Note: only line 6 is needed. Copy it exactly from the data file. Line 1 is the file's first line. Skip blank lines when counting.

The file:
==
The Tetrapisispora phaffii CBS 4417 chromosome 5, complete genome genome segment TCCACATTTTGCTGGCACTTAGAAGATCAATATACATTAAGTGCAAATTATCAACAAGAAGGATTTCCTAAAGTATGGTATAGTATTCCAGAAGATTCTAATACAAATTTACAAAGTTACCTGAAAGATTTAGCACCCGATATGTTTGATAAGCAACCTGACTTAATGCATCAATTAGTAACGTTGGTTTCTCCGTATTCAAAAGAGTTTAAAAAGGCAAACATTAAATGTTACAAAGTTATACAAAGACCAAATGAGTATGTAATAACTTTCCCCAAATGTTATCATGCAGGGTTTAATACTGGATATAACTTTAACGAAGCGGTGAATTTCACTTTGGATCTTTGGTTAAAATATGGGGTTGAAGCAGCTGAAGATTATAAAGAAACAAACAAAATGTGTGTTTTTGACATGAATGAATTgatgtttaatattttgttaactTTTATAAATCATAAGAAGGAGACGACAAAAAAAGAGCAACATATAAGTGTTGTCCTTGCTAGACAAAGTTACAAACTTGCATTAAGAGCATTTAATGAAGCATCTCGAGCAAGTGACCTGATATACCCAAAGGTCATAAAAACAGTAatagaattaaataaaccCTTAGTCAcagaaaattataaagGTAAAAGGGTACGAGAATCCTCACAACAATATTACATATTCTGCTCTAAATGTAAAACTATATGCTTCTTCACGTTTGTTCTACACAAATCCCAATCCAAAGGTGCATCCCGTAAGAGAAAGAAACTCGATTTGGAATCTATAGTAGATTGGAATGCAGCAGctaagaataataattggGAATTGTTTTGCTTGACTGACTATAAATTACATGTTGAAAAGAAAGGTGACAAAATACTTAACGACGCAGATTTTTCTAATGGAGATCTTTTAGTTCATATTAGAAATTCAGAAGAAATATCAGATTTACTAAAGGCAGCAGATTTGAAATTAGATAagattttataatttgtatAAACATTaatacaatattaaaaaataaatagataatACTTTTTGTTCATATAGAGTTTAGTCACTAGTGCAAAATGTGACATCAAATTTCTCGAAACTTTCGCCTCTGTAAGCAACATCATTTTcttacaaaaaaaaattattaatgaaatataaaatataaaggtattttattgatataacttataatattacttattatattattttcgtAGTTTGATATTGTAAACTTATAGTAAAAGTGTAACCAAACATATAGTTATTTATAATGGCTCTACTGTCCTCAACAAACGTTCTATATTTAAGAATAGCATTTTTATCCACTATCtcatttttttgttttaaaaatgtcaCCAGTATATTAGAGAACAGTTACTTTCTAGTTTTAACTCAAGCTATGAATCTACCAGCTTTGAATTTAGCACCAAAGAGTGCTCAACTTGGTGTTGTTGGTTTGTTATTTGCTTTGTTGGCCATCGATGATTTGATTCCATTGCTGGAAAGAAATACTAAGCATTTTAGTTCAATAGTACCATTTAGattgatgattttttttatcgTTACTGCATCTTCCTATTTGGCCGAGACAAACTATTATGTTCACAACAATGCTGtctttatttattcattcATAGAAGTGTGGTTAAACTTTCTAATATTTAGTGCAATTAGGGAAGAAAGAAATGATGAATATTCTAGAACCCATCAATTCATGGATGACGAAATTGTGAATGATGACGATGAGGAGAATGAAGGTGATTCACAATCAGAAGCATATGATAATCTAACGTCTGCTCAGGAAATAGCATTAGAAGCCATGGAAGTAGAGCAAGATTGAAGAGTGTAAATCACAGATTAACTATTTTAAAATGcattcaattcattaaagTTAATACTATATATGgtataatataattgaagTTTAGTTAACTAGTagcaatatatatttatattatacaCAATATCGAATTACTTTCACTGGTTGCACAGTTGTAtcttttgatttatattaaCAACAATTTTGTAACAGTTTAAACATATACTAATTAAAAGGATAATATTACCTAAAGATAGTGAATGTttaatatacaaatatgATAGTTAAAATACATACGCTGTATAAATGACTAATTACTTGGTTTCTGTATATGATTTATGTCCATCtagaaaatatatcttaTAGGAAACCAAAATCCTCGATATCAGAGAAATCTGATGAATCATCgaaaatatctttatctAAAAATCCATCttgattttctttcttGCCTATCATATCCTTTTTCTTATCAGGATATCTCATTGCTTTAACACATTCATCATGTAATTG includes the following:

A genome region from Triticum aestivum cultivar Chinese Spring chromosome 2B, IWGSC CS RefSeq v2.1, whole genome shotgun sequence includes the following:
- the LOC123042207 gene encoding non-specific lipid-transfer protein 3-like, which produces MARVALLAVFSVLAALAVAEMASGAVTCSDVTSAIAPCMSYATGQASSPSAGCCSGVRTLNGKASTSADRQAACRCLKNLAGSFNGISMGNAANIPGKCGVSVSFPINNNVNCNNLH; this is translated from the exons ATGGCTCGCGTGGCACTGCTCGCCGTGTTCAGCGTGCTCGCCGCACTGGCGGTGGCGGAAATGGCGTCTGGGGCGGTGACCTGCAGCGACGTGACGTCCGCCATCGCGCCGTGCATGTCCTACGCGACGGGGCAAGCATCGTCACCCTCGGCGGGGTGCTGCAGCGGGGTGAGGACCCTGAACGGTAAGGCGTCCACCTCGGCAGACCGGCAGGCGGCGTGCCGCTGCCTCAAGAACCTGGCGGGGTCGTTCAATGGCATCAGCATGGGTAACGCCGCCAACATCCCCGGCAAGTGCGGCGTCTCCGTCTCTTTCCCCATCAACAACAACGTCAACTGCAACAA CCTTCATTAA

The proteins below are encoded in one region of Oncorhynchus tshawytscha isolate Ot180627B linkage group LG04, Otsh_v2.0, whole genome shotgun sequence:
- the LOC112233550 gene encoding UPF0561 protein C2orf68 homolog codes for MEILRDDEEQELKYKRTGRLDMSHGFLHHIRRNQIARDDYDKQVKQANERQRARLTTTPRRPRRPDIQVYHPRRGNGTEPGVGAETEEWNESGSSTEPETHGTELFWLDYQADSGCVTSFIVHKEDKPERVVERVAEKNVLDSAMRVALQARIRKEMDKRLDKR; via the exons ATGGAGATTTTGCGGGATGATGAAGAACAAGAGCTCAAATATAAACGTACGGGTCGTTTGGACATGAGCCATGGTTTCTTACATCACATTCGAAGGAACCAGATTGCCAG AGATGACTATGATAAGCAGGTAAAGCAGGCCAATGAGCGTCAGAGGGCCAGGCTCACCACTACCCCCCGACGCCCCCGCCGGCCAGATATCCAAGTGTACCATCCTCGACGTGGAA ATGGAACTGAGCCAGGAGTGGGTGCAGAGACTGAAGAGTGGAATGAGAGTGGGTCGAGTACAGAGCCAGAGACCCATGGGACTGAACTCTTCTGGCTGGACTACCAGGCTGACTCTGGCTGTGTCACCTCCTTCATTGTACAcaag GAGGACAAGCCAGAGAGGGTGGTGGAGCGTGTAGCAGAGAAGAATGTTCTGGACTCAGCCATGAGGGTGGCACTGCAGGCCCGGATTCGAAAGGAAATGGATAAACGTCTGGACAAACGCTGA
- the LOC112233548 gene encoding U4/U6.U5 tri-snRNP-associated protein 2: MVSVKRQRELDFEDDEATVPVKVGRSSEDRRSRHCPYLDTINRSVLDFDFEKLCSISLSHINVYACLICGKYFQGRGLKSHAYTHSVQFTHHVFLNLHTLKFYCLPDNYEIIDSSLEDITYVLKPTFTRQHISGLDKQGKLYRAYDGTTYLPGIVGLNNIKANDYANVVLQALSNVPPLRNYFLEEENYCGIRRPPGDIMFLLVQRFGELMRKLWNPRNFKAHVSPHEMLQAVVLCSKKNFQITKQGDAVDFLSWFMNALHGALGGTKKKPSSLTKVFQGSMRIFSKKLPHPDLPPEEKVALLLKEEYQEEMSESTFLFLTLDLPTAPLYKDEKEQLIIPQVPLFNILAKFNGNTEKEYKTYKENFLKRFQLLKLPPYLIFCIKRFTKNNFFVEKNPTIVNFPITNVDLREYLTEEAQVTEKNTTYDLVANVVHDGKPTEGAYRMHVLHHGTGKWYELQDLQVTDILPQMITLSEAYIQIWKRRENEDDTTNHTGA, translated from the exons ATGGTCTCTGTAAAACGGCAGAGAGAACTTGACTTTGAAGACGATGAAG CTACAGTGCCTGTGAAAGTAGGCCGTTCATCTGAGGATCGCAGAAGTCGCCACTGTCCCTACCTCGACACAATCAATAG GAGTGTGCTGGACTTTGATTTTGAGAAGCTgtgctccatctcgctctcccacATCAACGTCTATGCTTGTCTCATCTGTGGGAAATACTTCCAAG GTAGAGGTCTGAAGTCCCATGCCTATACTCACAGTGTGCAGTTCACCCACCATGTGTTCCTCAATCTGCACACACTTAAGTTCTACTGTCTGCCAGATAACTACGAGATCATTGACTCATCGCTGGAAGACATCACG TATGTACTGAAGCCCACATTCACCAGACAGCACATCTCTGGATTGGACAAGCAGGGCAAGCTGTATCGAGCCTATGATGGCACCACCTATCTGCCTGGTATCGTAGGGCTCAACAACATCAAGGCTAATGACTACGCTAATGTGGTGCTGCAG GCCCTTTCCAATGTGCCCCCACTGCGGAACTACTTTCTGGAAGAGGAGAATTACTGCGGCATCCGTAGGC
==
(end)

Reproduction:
- the LOC112233548 gene encoding U4/U6.U5 tri-snRNP-associated protein 2: MVSVKRQRELDFEDDEATVPVKVGRSSEDRRSRHCPYLDTINRSVLDFDFEKLCSISLSHINVYACLICGKYFQGRGLKSHAYTHSVQFTHHVFLNLHTLKFYCLPDNYEIIDSSLEDITYVLKPTFTRQHISGLDKQGKLYRAYDGTTYLPGIVGLNNIKANDYANVVLQALSNVPPLRNYFLEEENYCGIRRPPGDIMFLLVQRFGELMRKLWNPRNFKAHVSPHEMLQAVVLCSKKNFQITKQGDAVDFLSWFMNALHGALGGTKKKPSSLTKVFQGSMRIFSKKLPHPDLPPEEKVALLLKEEYQEEMSESTFLFLTLDLPTAPLYKDEKEQLIIPQVPLFNILAKFNGNTEKEYKTYKENFLKRFQLLKLPPYLIFCIKRFTKNNFFVEKNPTIVNFPITNVDLREYLTEEAQVTEKNTTYDLVANVVHDGKPTEGAYRMHVLHHGTGKWYELQDLQVTDILPQMITLSEAYIQIWKRRENEDDTTNHTGA, translated from the exons ATGGTCTCTGTAAAACGGCAGAGAGAACTTGACTTTGAAGACGATGAAG CTACAGTGCCTGTGAAAGTAGGCCGTTCATCTGAGGATCGCAGAAGTCGCCACTGTCCCTACCTCGACACAATCAATAG GAGTGTGCTGGACTTTGATTTTGAGAAGCTgtgctccatctcgctctcccacATCAACGTCTATGCTTGTCTCATCTGTGGGAAATACTTCCAAG GTAGAGGTCTGAAGTCCCATGCCTATACTCACAGTGTGCAGTTCACCCACCATGTGTTCCTCAATCTGCACACACTTAAGTTCTACTGTCTGCCAGATAACTACGAGATCATTGACTCATCGCTGGAAGACATCACG TATGTACTGAAGCCCACATTCACCAGACAGCACATCTCTGGATTGGACAAGCAGGGCAAGCTGTATCGAGCCTATGATGGCACCACCTATCTGCCTGGTATCGTAGGGCTCAACAACATCAAGGCTAATGACTACGCTAATGTGGTGCTGCAG GCCCTTTCCAATGTGCCCCCACTGCGGAACTACTTTCTGGAAGAGGAGAATTACTGCGGCATCCGTAGGC